At any rate there appears to be a cycle that we are following. While glaciation periods are over 100,000 years long, interglacial warm periods are only 10,000 to 15,000 years long. We are now 11,500 years into our own current warm period and are perhaps nearing its end right now, or not.

Atmospheric CO2 Concentrations

Atmospheric CO2 Global Temperature and Atmospheric CO2 Over Geologic Time
Source: JSTOR

Atmospheric CO2 concentrations currently stand at 420 ppm. In 1820 that number was around 300 ppm. This increase seems to be a result of human industrial activity. But what is the 'correct' atmospheric CO2 concentration?

Plantlife has greatly expanded over the past 100 years as a result of CO2 fertilization. There are currently more trees on Earth than there were 100 years ago. 500 million years ago, the Cambrian Era saw the greatest expansion in the amount of life and variety of species. This era also experienced the highest CO2 levels in all of Earth's history at 7,000 ppm. If you enjoy trees and other plantlife, as I do, it would seem you should be quite happy CO2 levels have risen.

It is my opinion that a CO2 level below 400 ppm is incredibly dangerous. So I am quite thankful that human ingenuity has released CO2 from below ground back into our atmosphere.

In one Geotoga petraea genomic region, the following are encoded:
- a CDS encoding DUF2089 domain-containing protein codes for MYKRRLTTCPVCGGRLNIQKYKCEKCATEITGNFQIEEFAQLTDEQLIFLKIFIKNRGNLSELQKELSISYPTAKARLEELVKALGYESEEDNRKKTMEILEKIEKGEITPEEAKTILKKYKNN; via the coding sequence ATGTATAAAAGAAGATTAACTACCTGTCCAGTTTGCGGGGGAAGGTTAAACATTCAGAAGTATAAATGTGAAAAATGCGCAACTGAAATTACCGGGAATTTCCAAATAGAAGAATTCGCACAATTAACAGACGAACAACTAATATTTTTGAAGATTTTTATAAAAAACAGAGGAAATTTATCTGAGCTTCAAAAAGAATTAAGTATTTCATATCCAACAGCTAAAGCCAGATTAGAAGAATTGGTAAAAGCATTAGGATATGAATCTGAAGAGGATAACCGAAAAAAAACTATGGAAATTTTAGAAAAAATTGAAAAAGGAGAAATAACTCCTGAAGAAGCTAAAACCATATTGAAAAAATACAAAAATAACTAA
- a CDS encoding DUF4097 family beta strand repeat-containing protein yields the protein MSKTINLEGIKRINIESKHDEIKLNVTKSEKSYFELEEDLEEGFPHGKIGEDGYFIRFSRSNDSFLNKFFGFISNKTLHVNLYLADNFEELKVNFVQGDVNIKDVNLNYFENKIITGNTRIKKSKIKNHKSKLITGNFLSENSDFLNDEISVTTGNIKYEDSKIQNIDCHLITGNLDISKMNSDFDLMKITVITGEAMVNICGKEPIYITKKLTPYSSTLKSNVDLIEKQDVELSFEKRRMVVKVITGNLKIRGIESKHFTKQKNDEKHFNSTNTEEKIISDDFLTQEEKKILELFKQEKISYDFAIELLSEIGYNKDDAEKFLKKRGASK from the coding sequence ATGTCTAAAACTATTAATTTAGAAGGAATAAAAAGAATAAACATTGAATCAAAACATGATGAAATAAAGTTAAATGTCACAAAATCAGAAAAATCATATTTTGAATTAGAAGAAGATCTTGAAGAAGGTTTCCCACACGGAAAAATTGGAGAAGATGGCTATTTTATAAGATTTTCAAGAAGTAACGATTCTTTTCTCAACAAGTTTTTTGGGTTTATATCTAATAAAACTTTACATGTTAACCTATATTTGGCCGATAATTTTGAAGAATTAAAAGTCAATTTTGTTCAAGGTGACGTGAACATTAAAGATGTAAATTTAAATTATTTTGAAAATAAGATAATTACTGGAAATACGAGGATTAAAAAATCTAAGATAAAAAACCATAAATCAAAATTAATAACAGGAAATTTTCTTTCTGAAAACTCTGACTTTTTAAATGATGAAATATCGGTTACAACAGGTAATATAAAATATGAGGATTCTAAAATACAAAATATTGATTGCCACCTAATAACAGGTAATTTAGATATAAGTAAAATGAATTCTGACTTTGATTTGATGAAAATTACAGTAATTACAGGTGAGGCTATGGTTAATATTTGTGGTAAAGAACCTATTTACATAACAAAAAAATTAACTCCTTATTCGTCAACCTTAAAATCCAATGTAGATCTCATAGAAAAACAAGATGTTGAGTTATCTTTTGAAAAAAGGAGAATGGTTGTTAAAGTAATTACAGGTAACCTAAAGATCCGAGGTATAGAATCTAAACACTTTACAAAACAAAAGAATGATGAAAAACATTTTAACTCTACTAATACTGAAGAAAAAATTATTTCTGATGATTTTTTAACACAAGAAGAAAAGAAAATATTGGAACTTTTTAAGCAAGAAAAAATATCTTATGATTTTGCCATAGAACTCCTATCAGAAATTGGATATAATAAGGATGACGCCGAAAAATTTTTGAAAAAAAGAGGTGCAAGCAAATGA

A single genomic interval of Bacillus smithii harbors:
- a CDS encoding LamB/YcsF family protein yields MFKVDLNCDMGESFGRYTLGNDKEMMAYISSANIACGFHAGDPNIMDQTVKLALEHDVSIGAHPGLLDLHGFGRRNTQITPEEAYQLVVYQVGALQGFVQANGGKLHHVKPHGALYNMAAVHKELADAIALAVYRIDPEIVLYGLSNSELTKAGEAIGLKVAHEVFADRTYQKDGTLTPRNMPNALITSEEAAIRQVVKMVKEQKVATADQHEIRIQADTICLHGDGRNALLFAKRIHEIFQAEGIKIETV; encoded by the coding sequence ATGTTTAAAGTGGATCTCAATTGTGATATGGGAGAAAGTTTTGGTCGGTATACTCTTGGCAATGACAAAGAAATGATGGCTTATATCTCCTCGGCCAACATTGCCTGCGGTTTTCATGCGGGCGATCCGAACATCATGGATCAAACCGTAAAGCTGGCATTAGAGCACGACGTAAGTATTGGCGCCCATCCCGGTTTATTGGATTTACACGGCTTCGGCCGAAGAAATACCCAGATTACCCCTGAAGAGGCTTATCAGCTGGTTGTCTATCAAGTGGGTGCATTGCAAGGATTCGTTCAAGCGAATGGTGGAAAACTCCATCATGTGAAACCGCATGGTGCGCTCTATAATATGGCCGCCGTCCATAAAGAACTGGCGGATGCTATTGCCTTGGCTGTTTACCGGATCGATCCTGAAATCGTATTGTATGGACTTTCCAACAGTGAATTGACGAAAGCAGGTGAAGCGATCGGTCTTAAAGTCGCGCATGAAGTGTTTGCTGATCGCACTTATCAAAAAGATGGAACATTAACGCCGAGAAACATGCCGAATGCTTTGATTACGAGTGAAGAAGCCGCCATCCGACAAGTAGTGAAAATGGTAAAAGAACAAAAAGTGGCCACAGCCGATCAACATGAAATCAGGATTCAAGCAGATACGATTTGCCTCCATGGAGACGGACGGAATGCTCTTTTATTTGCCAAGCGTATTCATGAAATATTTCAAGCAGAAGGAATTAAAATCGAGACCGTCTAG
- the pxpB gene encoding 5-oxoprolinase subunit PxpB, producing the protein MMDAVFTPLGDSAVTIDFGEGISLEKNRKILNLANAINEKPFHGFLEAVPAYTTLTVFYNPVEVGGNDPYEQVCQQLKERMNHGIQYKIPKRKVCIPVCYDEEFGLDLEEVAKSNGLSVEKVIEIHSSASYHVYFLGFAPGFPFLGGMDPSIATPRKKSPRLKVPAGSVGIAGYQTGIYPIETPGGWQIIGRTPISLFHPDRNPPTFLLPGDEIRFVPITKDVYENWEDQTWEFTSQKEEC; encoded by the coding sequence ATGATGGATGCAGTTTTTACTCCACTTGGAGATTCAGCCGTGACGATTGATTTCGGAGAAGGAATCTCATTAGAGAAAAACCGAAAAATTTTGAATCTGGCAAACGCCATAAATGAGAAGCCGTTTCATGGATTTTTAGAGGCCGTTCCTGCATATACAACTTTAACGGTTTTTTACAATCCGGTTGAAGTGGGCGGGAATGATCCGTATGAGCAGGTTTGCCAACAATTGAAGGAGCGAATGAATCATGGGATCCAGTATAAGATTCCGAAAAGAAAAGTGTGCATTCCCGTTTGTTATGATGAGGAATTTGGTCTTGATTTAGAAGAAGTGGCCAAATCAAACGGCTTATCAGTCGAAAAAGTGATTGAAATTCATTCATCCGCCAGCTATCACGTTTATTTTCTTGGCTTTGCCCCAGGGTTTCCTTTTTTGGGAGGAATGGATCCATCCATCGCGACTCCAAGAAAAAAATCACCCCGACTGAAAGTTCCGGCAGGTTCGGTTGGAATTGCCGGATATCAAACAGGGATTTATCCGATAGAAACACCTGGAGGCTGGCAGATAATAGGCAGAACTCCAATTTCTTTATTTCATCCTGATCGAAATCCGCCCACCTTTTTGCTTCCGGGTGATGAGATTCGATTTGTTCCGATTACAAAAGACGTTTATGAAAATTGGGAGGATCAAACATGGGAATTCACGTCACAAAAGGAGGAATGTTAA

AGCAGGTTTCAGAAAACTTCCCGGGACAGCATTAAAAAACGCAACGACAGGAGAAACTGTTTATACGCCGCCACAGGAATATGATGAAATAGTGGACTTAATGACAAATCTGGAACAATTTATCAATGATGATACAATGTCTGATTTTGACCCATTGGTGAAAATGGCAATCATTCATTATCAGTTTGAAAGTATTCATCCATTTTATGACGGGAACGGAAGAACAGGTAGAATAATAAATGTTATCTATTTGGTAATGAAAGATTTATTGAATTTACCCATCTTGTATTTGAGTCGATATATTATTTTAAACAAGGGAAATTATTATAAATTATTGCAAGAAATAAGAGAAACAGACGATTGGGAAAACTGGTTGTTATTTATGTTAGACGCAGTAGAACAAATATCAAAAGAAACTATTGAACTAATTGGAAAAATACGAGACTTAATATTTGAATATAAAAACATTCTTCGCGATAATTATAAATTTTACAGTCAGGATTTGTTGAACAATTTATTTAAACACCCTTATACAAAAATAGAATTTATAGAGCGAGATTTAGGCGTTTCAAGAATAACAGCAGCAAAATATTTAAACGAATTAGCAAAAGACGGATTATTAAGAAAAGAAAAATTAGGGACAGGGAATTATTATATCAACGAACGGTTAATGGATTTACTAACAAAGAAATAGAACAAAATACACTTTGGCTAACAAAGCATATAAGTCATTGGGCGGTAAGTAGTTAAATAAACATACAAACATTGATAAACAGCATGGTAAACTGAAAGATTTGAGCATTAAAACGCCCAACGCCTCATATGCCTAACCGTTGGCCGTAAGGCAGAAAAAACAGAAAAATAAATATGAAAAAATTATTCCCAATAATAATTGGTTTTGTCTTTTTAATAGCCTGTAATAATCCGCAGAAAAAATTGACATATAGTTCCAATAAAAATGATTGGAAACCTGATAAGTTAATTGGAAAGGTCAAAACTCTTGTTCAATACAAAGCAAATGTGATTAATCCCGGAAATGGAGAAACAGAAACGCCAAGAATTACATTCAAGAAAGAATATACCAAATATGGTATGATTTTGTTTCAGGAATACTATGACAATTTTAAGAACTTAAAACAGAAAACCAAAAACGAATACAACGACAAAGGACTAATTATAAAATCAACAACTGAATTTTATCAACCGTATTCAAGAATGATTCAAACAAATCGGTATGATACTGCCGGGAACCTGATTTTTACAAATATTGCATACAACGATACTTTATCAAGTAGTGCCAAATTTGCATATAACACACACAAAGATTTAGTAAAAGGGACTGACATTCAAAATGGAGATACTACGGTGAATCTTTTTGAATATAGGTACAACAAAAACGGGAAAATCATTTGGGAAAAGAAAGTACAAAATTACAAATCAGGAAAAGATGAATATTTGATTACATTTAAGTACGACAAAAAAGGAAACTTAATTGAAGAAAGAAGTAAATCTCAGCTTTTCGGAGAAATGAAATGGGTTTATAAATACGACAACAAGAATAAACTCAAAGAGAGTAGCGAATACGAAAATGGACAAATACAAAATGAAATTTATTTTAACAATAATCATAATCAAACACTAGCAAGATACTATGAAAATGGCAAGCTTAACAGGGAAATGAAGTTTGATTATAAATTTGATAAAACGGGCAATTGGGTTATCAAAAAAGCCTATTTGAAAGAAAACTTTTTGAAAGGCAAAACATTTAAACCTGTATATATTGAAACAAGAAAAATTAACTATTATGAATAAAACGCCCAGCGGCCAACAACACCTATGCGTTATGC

Am I Wrong?

Perhaps I am wrong. If so, those of us living in Western Civilization are already good stewards of the Earth. Most of the world's current pollution is coming from developing nations such as China and India. And we are working hard to realize the goal and create the technology to someday make energy sources such as photovoltaic solar panels much cheaper than fossil fuels. When this is done the entire world will switch to cleaner energy sources if only for economic necessity. However, solar panels create their own form of chemical pollution.

There are other ways to cool the Earth if needed. We can deposit sulfates in the atmosphere to reflect sunlight or fly giant mirrors out to the Earth-Sun lagrange point. If it does becomes a drastic problem, that is, if temperatures increase by 20° or more, and if all the ice melts globally, I'm confident that we will be able to solve these problems.

My personal desire is that we understand that we cannot live on the Earth forever and therefore must begin to settle other planets in our solar system and those in other star systems in our galaxy. Any motivation towards those goals is wonderful. So on this issue I mostly just stay quite and try to listen and learn.

Originally published
Updated April 2021
Researched and Written by: Thomas Acreman

   - Classic History
   - Archived - NASA
   by Dan Pangburn
   - Archived - Local - American Journal of Science
   - NASA -
   - NOAA

  On Temperature Readings:
     - PDF
     - Archived - PDF
     - James Hansen
     - Smithsonian Institution

Related Blog Posts:
  The Carbon Cycle